Have your belts and hoses checked at the regularly scheduled time periods mentioned in your owner’s manual. Also, get a tune-up at the scheduled maintenance time. Check under the hood for cracked or split spark plug wires, cracked radiator hoses or loose clamps and corrosion around the battery terminals.

Emission-control systems 

Modern vehicles are equipped to treat exhaust emissions before they are released into the atmosphere. The emission-control system must be inspected and maintained according to the manufacturer’s recommendations. If you experience problems such as stalling or poor acceleration, or if your exhaust produces black or blue smoke, your vehicle is probably polluting the air and needs servicing.

Ignition systems 

Proper maintenance of your vehicle’s ignition system is critical. Spark plugs ignite the air-fuel mixture. If one or more of the plugs is worn or malfunctioning, the engine will misfire, and some fuel will remain unburned. Worn or damaged spark plug wires can also cause misfiring. A misfiring engine wastes fuel, produces higher levels of emissions and generally performs poorly.


The foot brake must be capable of stopping the vehicle within a distance of 25 feet at a speed of 20 miles per hour. The parking brake should be adequate to stop and hold the vehicle. While driving, you can perform a self-check on your brake system. On a straight, flat and traffic-free stretch of road, rest your hands lightly on the steering wheel and apply the brakes gradually. If the vehicle swerves to one side, one of the brake linings may be worn more than the other, or the brakes may need adjustment. If this happens, make sure to get the vehicle to a proper mechanic.

Your vehicle’s brake pedal is designed so that when it is pressed, the force of the pressure is multiplied several times. The hydraulic system that operates your vehicle braking system transmits the force from your foot to its brakes through brake fluid.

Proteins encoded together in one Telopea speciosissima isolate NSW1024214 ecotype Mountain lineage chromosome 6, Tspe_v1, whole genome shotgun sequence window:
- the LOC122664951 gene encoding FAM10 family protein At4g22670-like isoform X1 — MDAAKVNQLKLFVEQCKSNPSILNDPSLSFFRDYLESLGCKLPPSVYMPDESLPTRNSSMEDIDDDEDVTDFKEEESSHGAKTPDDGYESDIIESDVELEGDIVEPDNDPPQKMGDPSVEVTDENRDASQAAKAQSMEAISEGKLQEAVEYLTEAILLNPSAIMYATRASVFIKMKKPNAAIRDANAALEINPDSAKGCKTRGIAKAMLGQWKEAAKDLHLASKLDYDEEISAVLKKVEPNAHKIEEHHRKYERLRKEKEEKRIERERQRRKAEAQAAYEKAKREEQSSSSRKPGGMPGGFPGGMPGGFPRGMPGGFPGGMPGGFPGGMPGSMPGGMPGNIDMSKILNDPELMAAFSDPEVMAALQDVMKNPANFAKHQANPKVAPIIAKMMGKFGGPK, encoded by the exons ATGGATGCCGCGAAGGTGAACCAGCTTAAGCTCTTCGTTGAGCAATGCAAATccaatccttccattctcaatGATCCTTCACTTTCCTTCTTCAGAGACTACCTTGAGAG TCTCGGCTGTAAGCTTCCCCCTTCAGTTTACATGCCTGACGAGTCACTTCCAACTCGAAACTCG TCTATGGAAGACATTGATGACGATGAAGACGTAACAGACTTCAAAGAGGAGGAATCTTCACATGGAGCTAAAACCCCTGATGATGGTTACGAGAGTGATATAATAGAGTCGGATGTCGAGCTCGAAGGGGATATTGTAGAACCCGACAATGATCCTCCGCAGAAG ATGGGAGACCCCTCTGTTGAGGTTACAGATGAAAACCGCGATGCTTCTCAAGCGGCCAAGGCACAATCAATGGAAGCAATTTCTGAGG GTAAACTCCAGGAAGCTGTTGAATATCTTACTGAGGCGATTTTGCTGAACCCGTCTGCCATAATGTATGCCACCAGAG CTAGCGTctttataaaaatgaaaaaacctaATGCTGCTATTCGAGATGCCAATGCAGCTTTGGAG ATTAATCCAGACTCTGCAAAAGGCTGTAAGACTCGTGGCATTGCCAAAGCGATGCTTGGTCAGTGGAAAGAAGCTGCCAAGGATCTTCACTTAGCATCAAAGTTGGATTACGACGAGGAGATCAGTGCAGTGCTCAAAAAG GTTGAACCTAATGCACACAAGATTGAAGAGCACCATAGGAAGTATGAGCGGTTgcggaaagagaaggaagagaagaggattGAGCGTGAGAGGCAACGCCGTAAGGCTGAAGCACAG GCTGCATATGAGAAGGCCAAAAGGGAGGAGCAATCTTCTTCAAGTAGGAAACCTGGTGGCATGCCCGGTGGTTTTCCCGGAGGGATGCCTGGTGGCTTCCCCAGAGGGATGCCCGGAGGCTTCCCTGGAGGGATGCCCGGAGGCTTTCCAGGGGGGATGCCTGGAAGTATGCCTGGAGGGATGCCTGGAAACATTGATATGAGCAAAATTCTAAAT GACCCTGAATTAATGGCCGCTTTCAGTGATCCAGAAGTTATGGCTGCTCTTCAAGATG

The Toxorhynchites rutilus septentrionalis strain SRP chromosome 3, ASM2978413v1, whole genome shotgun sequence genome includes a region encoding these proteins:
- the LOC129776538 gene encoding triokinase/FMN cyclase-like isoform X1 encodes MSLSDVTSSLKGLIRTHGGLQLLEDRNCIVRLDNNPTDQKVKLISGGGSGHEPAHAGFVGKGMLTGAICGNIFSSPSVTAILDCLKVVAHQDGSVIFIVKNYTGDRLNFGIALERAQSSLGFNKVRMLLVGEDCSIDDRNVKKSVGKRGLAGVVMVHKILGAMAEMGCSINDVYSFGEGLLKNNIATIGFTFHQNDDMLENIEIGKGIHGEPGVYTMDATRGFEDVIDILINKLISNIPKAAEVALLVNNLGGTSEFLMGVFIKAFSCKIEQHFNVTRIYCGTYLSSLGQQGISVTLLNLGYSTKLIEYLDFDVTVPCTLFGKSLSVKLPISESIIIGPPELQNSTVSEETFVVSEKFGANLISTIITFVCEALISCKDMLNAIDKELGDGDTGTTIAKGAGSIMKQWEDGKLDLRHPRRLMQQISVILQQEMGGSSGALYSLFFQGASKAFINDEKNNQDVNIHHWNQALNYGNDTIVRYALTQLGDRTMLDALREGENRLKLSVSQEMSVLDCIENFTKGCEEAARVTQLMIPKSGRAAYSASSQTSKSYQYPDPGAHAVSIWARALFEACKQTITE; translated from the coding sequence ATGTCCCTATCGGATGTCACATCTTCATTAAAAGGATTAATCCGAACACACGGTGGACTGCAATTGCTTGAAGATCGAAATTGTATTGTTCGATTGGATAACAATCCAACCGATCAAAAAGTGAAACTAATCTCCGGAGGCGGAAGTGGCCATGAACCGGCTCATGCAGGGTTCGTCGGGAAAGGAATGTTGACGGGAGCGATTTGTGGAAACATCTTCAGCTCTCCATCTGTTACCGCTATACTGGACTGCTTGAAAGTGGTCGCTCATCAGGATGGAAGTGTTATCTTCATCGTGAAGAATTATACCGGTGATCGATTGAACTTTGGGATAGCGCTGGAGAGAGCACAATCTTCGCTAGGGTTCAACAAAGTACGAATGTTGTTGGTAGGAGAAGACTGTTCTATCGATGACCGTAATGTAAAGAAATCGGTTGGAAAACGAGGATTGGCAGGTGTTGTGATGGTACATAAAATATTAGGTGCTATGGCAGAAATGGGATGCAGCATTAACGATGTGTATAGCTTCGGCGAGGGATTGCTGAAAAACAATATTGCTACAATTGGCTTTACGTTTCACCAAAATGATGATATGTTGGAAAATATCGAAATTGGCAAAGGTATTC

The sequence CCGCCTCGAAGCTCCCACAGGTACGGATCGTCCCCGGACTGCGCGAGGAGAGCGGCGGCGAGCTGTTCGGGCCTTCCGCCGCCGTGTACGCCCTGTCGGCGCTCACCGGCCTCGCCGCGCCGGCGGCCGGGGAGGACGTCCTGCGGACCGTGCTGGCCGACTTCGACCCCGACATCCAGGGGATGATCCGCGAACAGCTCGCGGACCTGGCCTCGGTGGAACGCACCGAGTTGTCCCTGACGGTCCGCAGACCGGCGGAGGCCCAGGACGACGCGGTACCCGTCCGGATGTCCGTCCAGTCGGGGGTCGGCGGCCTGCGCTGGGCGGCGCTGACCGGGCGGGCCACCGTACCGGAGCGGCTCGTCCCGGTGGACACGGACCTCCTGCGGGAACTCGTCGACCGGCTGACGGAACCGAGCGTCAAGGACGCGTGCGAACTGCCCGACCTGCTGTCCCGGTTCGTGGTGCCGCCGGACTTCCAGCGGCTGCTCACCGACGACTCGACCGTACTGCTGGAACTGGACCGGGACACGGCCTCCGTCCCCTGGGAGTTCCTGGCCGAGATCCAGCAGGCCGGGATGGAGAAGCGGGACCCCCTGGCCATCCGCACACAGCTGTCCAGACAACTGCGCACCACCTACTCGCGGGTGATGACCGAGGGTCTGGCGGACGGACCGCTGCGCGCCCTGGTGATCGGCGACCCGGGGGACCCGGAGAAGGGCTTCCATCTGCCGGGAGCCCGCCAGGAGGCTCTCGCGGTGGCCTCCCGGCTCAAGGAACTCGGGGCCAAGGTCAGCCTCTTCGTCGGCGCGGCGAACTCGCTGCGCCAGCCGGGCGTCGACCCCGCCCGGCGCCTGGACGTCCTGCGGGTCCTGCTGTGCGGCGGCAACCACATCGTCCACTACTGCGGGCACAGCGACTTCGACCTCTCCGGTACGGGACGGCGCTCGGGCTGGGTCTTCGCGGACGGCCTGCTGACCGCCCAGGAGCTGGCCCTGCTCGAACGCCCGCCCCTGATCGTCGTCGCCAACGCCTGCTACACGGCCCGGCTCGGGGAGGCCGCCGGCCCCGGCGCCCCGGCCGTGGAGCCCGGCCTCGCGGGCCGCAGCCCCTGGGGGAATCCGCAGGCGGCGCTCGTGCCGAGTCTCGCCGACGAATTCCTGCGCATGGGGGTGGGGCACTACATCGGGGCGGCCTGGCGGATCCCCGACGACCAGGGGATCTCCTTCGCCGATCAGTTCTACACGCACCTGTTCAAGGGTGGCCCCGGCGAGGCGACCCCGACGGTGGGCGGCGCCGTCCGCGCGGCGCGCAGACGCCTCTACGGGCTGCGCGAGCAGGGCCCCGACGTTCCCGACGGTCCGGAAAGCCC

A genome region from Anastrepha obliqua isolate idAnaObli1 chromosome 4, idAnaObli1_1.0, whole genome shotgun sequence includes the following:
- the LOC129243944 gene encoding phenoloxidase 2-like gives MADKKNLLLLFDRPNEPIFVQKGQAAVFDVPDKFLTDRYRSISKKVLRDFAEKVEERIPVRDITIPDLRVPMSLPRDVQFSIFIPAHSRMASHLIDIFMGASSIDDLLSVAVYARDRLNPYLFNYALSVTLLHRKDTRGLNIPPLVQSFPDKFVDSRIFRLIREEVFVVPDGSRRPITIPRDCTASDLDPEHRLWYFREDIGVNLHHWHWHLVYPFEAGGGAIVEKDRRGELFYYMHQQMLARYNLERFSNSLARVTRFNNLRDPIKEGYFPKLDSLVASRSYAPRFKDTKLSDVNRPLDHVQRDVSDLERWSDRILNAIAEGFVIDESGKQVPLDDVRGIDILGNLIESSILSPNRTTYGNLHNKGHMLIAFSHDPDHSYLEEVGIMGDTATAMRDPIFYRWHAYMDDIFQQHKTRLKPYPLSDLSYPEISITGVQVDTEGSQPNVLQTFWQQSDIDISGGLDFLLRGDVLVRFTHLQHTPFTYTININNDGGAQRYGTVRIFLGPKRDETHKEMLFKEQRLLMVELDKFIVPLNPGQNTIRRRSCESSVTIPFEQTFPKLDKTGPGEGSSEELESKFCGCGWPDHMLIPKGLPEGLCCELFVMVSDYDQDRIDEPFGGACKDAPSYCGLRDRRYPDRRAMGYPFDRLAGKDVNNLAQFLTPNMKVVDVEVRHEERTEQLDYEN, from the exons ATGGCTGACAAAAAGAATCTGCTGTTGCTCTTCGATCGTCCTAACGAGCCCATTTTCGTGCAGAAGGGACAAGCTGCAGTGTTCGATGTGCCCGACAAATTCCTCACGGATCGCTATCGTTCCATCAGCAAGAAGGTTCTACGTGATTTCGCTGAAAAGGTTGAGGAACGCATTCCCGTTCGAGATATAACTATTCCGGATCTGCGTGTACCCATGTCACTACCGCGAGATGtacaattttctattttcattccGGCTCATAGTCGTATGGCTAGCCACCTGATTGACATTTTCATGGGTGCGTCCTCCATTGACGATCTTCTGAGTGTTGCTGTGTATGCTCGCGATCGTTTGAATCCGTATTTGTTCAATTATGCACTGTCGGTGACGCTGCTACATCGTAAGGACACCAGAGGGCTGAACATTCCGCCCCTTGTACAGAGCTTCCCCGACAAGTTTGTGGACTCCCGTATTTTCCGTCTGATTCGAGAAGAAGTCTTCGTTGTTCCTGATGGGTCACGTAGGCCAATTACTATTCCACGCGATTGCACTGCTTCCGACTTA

It is important to pay attention to any strange sounds you may hear when you apply your brakes, such as grinding or squeaking sounds. Any such noise should alert you to have your brakes inspected. The brake pad wear limit indicators on disc brakes give a warning noise when the brake pads are worn to where replacement is required.

Your vehicle’s owners manual will supply you with the correct information on maintaining the correct level and type of brake fluid.

Why should I bother to do vehicle maintenance?

Maintenance requirements vary widely from one vehicle to another. Failing to follow your particular vehicle owner’s manual’s maintenance regime could void your vehicle’s warranty. To keep the manufacturer’s warranty valid (not to mention ensuring maximum fuel economy), your vehicle must be maintained to the standards recommended in the owner’s manual.

It’s simple – Your vehicle will last longer and work better. The time to find out that your car has a problem is in your driveway, not out on the roadway. Additionally, a properly maintained vehicle is a safer vehicle. Through proper maintenance, your vehicle will function as advertised and will increase the potential for you to come through an emergency situation in one piece.